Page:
Dad’s future on a precipice

UNEASE: Wodonga cabbie Neil Cullen has slammed the Victorian government’s decision to buy-back taxi licences for what he says is an unfair price as it prepares to legalise ride-sharing services such as Uber. Picture: ELENOR TEDENBORG

UNEASE: Wodonga cabbie Neil Cullen has slammed the Victorian government’s decision to buy-back taxi licences for what he says is an unfair price as it prepares to legalise ride-sharing services such as Uber. Picture: ELENOR TEDENBORG

Father of four Neil Cullen is working 80-hour weeks to cover a loan on his taxi business after the Victorian government revealed it would buy-back licences to make way for ride-sharing services such as Uber.

“In the last few weeks, I’ve started to crash and burn,” he told The Border Mail.

“When I first bought my taxi, I had a work-life balance.

“I used to coach a local rugby league team in Wodonga, which my youngest son played in, but I had to give that up.

“And my drivers that I had driving for me, I had to find them other jobs so I could take over the shifts.”

In response to the rise of Uber, the government plans to streamline registration to cover all taxis, ride-sharing services and rental cars under one system.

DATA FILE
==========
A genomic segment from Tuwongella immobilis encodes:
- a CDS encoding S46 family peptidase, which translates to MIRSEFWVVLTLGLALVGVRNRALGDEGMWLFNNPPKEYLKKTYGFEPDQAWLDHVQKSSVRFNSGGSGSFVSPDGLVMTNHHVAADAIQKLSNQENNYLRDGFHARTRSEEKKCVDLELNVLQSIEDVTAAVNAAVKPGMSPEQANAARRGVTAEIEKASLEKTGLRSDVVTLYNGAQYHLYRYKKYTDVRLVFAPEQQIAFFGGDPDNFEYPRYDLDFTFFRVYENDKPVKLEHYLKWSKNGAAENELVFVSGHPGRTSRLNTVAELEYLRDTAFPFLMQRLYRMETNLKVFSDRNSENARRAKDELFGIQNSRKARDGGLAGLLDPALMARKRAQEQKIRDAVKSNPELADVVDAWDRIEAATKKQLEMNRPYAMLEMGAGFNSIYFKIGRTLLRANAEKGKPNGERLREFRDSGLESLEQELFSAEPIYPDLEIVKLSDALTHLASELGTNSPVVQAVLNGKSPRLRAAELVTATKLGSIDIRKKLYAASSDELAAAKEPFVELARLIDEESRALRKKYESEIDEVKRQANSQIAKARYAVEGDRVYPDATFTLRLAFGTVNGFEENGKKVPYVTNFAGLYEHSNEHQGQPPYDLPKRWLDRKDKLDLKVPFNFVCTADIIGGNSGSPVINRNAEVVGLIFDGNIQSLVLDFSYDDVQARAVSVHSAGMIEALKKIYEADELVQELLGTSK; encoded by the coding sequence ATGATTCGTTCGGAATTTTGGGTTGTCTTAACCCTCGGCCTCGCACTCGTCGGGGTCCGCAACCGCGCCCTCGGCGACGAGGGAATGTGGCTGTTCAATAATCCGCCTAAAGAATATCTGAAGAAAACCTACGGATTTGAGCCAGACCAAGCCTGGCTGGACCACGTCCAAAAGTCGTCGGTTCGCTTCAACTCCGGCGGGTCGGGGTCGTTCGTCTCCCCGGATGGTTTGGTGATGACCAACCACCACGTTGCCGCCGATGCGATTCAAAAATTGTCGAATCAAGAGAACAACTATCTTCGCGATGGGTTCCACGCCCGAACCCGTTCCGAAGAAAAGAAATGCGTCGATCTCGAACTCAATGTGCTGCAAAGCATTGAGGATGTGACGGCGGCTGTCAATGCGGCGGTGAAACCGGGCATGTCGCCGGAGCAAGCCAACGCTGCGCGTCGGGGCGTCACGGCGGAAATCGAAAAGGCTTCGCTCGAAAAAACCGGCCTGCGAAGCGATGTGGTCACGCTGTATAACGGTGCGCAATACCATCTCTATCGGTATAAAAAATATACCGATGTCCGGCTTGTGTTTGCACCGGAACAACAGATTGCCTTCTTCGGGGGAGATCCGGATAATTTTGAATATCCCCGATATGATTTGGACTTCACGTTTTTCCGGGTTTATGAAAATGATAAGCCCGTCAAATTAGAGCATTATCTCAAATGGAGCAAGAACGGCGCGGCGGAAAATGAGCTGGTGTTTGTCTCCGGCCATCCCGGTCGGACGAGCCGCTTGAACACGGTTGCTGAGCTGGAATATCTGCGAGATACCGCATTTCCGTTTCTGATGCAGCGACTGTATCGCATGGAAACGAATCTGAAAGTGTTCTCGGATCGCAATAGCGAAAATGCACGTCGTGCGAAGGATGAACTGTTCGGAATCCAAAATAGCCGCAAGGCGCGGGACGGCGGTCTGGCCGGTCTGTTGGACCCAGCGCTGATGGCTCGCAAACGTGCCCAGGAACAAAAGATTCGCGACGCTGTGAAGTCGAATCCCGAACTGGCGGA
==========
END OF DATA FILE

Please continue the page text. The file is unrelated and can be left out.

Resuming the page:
It’s put aside $378 million to help taxi licence holders such as Mr Cullen transition to a new legislative framework, forking out $100,000 for each licence and $50,000 for a second licence.

But Mr Cullen, who co-owns Wodonga Taxis, said the amount the government was offering was grossly undervalued, and that he worried for his children, who all still lived at home.

“Why should I lose the total value of my taxi to get drip fed $50,000 over eight years? It’s $17 a day,” he said.

“My repayments are far more than that. It was virtually the value of a house,I’ve got 10-plus years of repayments in front of me.”

Aside from emblazoning their vehicles with placards attacking Premier Daniel Andrews, Wodonga Taxis has also launched an advertising campaign, calling on the community to send a message to the Minister for Public Transport, Jacinta Allan.

Nobody gets replies from Jacinta Allan. She sends back a formal letter saying 'these are the new regulations, goodbye'. - Taxi driver Scott Cowie

Mr Cullen’s colleague Scott Cowie said the government should either pay taxi operators more for their licences or make Uber drivers buy licences, just as they were expected to.

“Nobody gets replies from Jacinta Allan,” he said. 

“She sends back a formal letter saying 'these are the new regulations, goodbye'.”

North East commuters could be slugged an extra $2 for every taxi or ride-sharing trip they take from 2018 under a proposed levy to assist in the industry’s changes, whereas NSW residents would pay only $1 extra.

Uber is tipped to be legalised in Victoria by Christmas.

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